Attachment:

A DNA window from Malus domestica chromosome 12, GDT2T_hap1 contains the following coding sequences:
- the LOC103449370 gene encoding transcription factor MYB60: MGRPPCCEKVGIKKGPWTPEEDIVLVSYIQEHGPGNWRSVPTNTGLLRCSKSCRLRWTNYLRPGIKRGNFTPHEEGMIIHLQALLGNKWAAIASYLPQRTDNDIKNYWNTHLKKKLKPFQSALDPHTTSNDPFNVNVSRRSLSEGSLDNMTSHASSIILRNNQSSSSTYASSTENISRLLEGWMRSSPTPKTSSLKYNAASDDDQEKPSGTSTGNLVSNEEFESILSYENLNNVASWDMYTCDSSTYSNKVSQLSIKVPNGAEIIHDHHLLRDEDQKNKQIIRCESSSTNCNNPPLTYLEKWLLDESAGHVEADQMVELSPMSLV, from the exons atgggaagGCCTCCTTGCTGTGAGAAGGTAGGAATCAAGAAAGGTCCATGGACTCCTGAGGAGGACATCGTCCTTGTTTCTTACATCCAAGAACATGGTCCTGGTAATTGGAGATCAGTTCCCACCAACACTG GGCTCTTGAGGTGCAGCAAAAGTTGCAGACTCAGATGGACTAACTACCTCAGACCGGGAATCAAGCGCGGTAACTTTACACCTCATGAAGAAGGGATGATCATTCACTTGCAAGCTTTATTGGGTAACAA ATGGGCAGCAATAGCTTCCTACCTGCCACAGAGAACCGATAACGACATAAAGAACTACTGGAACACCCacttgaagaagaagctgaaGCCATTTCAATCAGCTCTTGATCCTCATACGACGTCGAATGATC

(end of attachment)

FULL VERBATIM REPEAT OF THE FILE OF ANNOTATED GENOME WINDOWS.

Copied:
A DNA window from Malus domestica chromosome 12, GDT2T_hap1 contains the following coding sequences:
- the LOC103449370 gene encoding transcription factor MYB60: MGRPPCCEKVGIKKGPWTPEEDIVLVSYIQEHGPGNWRSVPTNTGLLRCSKSCRLRWTNYLRPGIKRGNFTPHEEGMIIHLQALLGNKWAAIASYLPQRTDNDIKNYWNTHLKKKLKPFQSALDPHTTSNDPFNVNVSRRSLSEGSLDNMTSHASSIILRNNQSSSSTYASSTENISRLLEGWMRSSPTPKTSSLKYNAASDDDQEKPSGTSTGNLVSNEEFESILSYENLNNVASWDMYTCDSSTYSNKVSQLSIKVPNGAEIIHDHHLLRDEDQKNKQIIRCESSSTNCNNPPLTYLEKWLLDESAGHVEADQMVELSPMSLV, from the exons atgggaagGCCTCCTTGCTGTGAGAAGGTAGGAATCAAGAAAGGTCCATGGACTCCTGAGGAGGACATCGTCCTTGTTTCTTACATCCAAGAACATGGTCCTGGTAATTGGAGATCAGTTCCCACCAACACTG GGCTCTTGAGGTGCAGCAAAAGTTGCAGACTCAGATGGACTAACTACCTCAGACCGGGAATCAAGCGCGGTAACTTTACACCTCATGAAGAAGGGATGATCATTCACTTGCAAGCTTTATTGGGTAACAA ATGGGCAGCAATAGCTTCCTACCTGCCACAGAGAACCGATAACGACATAAAGAACTACTGGAACACCCacttgaagaagaagctgaaGCCATTTCAATCAGCTCTTGATCCTCATACGACGTCGAATGATC